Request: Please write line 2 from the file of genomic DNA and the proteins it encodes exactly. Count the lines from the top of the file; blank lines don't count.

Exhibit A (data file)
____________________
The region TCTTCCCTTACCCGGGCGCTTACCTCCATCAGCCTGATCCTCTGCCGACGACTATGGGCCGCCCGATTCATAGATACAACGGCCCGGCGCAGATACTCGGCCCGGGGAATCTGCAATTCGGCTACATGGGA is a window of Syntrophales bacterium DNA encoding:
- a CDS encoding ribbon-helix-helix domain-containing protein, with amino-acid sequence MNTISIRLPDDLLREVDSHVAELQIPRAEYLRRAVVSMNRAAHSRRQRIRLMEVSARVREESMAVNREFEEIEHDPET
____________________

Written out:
- a CDS encoding ribbon-helix-helix domain-containing protein, with amino-acid sequence MNTISIRLPDDLLREVDSHVAELQIPRAEYLRRAVVSMNRAAHSRRQRIRLMEVSARVREESMAVNREFEEIEHDPET